Growing indoor plants in any form, whether it’s tiny plants, edible herbs, or huge tree-like greenery, can be such a rewarding experience. It’s particularly great when your houseplants are low maintenance and you can just enjoy their beauty without too much work. Zamioculcas zamiifolia plants, or ZZ plants, are some of the most easygoing and resilient houseplants out there, and we’re going to talk about how to care for these beauties.
Even though ZZ plants have easy care demands, they can still become damaged or wilted if they are severely neglected. When cared for properly, these striking houseplants can live long lives and maintain those signature emerald leaves plant parents love so much. When a ZZ plant is healthy, it’s often mistaken for an artificial plant due to the perfect, shiny appearance of its oval-shaped leaves. Here are some tips for caring for your ZZ plant to keep it at its peak health.
Does a ZZ plant need sunlight?
A tropical plant native to Eastern Africa, the ZZ plant does thrive in bright light conditions, but it is resilient enough to survive low light as well. One thing that the ZZ plant does not tolerate is long periods of direct sunlight. It’s best to keep your ZZ plant in a room with lots of natural light but not near a window that lets in long hours of the sun’s rays.
How often to water your ZZ plant
ZZ plants are incredibly drought-resistant, which is why forgetful plant parents love them so much. You can forget to water this plant for up to a couple of months without harming it too much, especially if it’s living in lower light conditions. ZZ plants also like to dry out completely between watering sessions, which shouldn’t be more than once every couple of weeks, depending on the conditions in your home. For successful watering:
- Be sure to use a pot and potting soil that has good drainage.
- Check that the soil is completely dry before you water.
- Soak the soil thoroughly until water pours out of the drainage holes.
Do ZZ plants like heat?
Since it’s a tropical plant, the ZZ plant does enjoy warm, humid conditions. However, it is happy in the normal temperature and humidity levels of the average home. That’s the great thing about ZZ plants — they have their preferences, but they’ll survive fine in conditions that aren’t ideal.
While resilient, ZZ plants aren’t necessarily indestructible. Infrequent care and poor conditions may not kill your ZZ plant immediately, but keep an eye out for these common problems and their causes in order to keep your plant thriving.
Yellow, mushy leaves
If you notice that your ZZ plant’s leaves are turning yellow, brown, or if the leaves or stems are starting to get mushy, your plant is getting too much water. Since it requires such infrequent watering, overwatering is a common mistake made with this plant. Pull back on your watering frequency and see if the plant recovers. If it doesn’t, there may be some root rot that needs to be addressed:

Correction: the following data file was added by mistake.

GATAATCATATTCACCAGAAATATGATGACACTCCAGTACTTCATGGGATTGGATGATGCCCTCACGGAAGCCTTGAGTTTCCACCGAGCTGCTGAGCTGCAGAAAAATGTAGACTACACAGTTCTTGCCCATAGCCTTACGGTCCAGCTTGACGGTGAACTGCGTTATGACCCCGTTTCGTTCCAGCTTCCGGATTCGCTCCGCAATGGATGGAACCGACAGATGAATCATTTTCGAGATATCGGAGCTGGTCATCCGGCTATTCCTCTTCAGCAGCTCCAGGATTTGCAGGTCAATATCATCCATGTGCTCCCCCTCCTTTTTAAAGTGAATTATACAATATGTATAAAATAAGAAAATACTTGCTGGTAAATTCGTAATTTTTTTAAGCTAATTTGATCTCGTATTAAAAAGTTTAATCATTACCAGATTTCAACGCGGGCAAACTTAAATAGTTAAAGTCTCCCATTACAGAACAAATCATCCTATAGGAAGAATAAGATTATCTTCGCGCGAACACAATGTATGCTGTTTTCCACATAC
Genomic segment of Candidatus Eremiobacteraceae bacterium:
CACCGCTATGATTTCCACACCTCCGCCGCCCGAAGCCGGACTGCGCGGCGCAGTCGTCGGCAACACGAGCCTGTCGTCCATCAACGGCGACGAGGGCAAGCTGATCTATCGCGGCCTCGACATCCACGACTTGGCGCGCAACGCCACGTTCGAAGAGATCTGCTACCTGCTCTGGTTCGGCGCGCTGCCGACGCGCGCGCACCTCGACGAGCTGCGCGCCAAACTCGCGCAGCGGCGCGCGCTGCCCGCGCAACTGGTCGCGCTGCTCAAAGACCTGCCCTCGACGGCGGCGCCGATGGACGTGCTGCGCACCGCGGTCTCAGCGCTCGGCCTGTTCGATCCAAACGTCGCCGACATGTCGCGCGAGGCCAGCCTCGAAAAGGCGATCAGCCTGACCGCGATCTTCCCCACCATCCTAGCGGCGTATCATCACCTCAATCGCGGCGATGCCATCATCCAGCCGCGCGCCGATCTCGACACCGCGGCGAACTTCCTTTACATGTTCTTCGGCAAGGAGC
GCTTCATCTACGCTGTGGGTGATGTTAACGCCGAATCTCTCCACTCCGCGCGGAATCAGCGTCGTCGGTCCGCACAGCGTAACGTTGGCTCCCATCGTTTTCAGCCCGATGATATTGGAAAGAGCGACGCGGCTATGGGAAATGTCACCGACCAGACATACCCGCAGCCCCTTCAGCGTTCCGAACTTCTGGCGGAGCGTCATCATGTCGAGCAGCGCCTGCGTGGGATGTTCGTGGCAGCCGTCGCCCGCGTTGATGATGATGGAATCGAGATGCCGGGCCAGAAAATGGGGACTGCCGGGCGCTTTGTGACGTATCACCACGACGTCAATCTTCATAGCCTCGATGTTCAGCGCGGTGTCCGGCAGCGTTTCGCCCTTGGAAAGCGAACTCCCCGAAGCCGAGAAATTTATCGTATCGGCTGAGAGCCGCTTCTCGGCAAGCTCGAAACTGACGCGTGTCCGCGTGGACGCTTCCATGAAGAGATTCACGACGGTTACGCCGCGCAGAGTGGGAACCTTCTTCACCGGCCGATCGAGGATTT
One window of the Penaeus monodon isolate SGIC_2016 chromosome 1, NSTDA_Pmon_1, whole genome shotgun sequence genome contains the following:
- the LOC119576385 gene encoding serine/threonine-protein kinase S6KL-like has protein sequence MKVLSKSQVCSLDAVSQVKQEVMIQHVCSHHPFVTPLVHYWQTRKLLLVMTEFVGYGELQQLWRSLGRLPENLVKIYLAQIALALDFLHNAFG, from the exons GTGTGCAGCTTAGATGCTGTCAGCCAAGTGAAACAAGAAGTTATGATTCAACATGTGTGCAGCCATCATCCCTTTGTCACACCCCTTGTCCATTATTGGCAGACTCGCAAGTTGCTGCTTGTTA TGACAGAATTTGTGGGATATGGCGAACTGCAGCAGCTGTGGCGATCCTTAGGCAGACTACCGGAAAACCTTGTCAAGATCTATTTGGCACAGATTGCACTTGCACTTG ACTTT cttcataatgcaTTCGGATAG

- Carefully pull the plant’s root ball out of the pot.
- Examine roots for any mushy, slimy sections and cut them out.
- Repot the plant and refrain from watering until the soil is completely dried out.
Wilting or dry leaves
When your ZZ plant’s leaves start to get wrinkled, wilted, and dry, this is a surefire sign that it’s not getting enough water. Give your plant a good soak, and cut away any dead leaves so the plant can focus its energy on new growth.
Direct sunlight has an adverse effect on ZZ plants. It scorches the leaves when the plant is in the sun’s rays too long. Scorched leaves have a yellowish-brown appearance but don’t show immediate signs of wilting. If your plant’s leaves are showing signs of scorching, move the plant to a location that doesn’t get as much sunlight.
ZZ plants typically grow straight up, which is why they are so visually striking. If the stalks start to droop downwards, finding the source of the problem can be tricky. Overwatering or underwatering can be the culprit sometimes, but those issues will first present in discoloring or drying of the plant’s leaves.
The biggest cause of drooping stalks is insufficient light. If the plant is not getting enough sunlight, the existing stalks or even new growth could start to lean away in search of the rays it needs.
While ZZ plants are naturally slow-growing, if you don’t see any new growth or height in your plant for several months, your plant is likely not getting sufficient light. Try moving it to a brighter location with more natural light to see if you can prompt some growth.
While the ZZ plant isn’t completely indestructible, there aren’t many houseplants that are as easy to care for as a ZZ. The plant does have some common issues that are most often due to severe neglect or improper care, but it’s resilient enough that even the most inexperienced plant parents will probably successfully cultivate it. With our care guide, your ZZ plant will be healthy and happy for years to come.
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